“Uh, Freddie?” I called, standing at the back door and looking over the yard.

I felt him rub up against my shins and looked down at him. He looked back up at me and yawned. “What is it,” he asked once his jaws had snapped shut and his eyes had opened.

“I don’t know how to tell you this,” I said, slowly.

“Just say it,” he said.

“Well. You know how it’s Spring again?”


“Umm…so…it turns out…,” I looked back out to the pool. “The ducks are back.”

He gasped.

You know how this works, but as always, a gentle reminder:


Pooties are cats; Woozles are dogs.  Goggies are dogs, too, and moggies are cats. Birds…are birds!  Peeps are people.  PWB Peeps are Pooties, Woozle, Birds People.  No trolling the diary.

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Outside, a lone duck swam around the pool, totally unaware of the drama he was causing. As we watched, Freddie plastered against the back of my legs and peeking out cautiously around me, the duck took flight, the sunlight glinting off the water sprayed out by his wings making it sparkle. “Neat,” I said, wishing I had been carrying my phone.

I felt Freddie shiver.

“He’s outside,” I pointed out.

“I know,” he said.

“He can’t get in here.”





He made his way slowly around me and approached the glass. “He left,” I said, unnecessarily. He lifted one paw and gently patted the glass. “It’s solid,” I reminded him.

“Hmm,” he said again, and turned his back on the outside to jump up on the couch. I followed him and claimed the seat next to where he had landed. He sat, slightly stiff, staring aimlessly at the wall in front of us.

“You okay, little guy?” I asked.

“Sure,” he said, stiffly.

“They are harmless, I promise.”

“Harmless,” he echoed.

“What do you think they’ll do?” I asked.

He eyes shot to mine.

“What won’t they do!” he demanded.




“They just swim around and sometimes they sleep on the grass. They might have little chicks that follow them around and are soooooo cute,” I told him, my voice going up into a squeal at the end.

Freddie looked at me in horror. “Cute?!” he cried. “With those beaks and those giant wings?!”

“Is it the beaks that scare you?”

He shivered again and I reached out to calm him with my fingers. “I just don’t like them,” he said, quietly.




“I think they’re nice,” I told him.

“Well, you’re big and have big feet and a loud, ugly voice,” he observed.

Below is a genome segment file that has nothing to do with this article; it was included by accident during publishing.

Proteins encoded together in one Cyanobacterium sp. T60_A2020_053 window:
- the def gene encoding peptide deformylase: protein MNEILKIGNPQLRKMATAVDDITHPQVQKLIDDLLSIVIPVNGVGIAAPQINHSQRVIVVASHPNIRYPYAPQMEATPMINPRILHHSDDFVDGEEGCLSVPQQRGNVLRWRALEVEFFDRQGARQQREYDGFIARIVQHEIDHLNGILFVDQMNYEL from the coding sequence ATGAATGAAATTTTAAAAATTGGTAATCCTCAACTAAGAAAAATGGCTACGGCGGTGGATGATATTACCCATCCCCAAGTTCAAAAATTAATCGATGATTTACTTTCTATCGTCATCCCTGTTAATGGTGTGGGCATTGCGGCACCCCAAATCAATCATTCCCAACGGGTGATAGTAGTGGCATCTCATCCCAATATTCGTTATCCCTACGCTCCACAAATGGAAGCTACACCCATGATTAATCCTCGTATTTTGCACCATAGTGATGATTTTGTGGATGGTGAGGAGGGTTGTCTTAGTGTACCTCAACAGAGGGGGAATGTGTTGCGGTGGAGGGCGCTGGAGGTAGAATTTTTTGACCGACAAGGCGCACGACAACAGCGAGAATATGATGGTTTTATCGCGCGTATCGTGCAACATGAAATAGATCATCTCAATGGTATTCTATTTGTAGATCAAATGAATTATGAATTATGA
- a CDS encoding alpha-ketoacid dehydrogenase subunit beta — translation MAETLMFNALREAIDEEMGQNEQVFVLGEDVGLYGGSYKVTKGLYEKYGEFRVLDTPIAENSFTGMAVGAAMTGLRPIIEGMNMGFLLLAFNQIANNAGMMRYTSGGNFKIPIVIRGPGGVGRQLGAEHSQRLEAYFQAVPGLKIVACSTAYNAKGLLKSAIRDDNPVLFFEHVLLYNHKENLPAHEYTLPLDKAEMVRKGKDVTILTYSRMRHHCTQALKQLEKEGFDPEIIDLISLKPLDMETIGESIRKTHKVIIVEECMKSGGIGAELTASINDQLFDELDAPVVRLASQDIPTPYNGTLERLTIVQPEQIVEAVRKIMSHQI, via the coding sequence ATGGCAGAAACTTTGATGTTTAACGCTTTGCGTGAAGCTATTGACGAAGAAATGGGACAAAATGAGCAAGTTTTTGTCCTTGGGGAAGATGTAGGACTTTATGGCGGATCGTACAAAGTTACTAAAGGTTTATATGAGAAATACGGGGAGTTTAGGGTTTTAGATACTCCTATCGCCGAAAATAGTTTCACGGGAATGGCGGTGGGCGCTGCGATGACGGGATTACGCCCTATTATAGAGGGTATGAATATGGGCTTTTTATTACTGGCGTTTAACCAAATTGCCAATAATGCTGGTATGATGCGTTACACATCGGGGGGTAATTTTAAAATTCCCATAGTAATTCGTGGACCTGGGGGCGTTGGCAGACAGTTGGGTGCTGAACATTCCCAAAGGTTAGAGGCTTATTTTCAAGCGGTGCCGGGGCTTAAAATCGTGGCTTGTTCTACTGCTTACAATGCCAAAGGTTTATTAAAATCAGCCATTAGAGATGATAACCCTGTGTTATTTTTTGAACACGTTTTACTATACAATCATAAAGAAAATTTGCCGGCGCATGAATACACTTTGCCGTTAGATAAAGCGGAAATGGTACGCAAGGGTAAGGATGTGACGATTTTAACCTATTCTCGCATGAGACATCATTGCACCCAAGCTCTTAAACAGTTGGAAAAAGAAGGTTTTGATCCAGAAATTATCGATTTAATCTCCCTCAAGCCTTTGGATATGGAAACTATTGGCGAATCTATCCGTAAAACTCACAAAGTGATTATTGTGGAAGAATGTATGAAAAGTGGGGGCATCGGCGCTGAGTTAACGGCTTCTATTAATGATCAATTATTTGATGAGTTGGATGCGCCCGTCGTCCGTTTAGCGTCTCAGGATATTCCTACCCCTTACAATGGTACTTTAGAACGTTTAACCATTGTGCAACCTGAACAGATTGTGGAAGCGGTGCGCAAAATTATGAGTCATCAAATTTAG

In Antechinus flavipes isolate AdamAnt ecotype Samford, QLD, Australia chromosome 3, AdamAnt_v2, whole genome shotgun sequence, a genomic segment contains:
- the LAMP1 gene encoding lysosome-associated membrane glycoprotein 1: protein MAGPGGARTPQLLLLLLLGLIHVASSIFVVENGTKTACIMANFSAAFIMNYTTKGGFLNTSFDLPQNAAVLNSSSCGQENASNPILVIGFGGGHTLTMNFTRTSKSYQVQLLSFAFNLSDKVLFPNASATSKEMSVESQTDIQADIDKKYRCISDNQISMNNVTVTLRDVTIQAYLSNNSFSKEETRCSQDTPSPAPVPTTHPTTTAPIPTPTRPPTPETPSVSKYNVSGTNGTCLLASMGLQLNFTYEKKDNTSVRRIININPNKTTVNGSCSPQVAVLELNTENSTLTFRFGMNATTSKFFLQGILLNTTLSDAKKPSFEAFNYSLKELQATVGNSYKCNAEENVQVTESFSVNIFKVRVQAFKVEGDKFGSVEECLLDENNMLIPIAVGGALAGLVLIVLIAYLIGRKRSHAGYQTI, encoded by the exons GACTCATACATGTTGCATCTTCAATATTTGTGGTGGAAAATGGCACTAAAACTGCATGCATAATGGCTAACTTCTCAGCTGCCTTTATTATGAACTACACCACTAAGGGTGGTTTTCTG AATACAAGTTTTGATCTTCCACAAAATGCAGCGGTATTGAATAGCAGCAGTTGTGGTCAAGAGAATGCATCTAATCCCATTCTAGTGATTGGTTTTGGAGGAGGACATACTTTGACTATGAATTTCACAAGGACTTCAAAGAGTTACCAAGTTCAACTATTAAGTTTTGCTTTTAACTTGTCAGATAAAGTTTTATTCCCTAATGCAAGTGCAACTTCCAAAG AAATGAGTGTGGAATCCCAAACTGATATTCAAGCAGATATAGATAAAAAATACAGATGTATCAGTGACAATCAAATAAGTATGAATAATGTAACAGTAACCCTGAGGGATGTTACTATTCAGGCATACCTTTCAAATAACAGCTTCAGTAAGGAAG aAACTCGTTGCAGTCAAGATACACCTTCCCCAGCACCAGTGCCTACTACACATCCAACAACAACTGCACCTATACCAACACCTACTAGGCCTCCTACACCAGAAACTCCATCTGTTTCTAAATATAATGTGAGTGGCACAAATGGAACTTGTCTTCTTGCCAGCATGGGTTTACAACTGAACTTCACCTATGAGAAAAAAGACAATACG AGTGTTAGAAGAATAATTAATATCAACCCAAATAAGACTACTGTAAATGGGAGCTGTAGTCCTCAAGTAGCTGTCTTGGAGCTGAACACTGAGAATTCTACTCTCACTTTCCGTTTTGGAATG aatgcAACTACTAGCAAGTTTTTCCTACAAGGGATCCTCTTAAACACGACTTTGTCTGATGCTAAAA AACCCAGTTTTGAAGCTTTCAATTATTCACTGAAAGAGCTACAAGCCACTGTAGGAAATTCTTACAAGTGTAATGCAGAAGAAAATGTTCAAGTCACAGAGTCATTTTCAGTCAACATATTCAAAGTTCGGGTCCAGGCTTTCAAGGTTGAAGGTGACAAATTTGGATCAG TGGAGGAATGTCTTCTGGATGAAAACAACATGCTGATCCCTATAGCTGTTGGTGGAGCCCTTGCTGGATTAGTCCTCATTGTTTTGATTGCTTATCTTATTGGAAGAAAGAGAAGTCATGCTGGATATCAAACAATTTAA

“My voice is ugly?”

“I’m little and they might chase me and corner me and then they have those beaks,” he said, darkly.

“You aren’t little,” I pointed out.

“I’m smaller then them!”

I shook my head. “I really don’t think you understand how big you are. You’re bigger than any duck.”

He looked at me surprised, then puffed up his chest. “I am and also I’m tough.”


“I would chase a duck and it would be scared of me!” he said, suddenly confident. “And then it would get so scared it would attack and I don’t have a beak!” he shrunk as he thought about it.

“You have claws!” I pointed out. “Four sets! I have the scars to prove it!” I turned my arm to show him the spot on the back of my hand where he had maimed me.




“I am pretty scary,” he said.

“Maybe…not exactly…scary,” I said.

“I could fight a duck!” he realized.

“Please don’t try to fight a duck,” I said.

“The next duck that enters my territory is going down,” he announced.

“They’re outside,” I pointed out again.




“What if he picks me up and flies away,” he said suddenly, turning wide eyes to mine.

“You’re way too heavy,” I pointed out.

“They’re strong, I can tell!”

“They have hollow bones.”

“Hollow…bones…?” he asked, sounding horrified.

“They have to be light so they can fly. All birds have hollow bones.”

He looked down at his paws. “Are my bones hollow?”

“Nope,” I said. “You don’t fly.”

“I don’t fly,” he repeated. “So if a duck flew away with me I’d be helpless!”


“Listen,” I said. “You don’t go outside. Ever. Unless I’m with you.”

“Sure,” he said.

“You’re a nice, indoor cat, right?”

“I’m very nice!”

“Yes. And very indoors.”

“Right,” he conceded.

“Ducks,” I said, pointing to the backyard. “Are outdoor birds. They stay out there, right?”


“So if they’re out there, and you’re in here…”

“They’d have to break the window to get to me!” he announced, horrified.

“They aren’t going to break the – “

“It would be so loud and scary!”

“They can’t – “

He tensed, and I grabbed him before he could run away. “Unhand me! I have to go lie down under your bed!”

“No hiding under the bed!” I said, sternly. “There is no reason for you to be scared. They have hollow bones! They can’t break that glass!”

I felt him slowly relax, my words finally sinking in. “Okay,” he said quietly. “Okay. Maybe this isn’t that terrible.”

“It’s not. This is your – what? – ninth Spring here? The ducks have yet to break the glass to get you.” I felt him tense in my hands a little when I mentioned the glass, but he relaxed when he heard what I was saying.

“That’s true,” he admitted.

“I don’t think they’re even aware of you. They don’t care about what happens inside this house. They just want to swim, and eat, and mate for the season.”




“I didn’t want to go under the bed because I was scared,” he said, settling down finally.

“I know,” I said. “You just needed to check and make sure my luggage was still under there.”

“Yes, I needed to check.”

“But now you don’t, because everything is fine.”

“Yep, the luggage is fine,” he said.

I saw movement out of the corner of my eye and turned my head in response. I gasped at what I saw. Freddie stood and looked around me to see too.

The duck was back, standing at the edge of the pool, looking through the window at us.

“I need to check the luggage!” Freddie announced, jumping off the couch and running up the stairs.

I sighed and glared at the duck. “You aren’t helping,” I said.

He opened his wings and flew off again, but I swear he looked smug.


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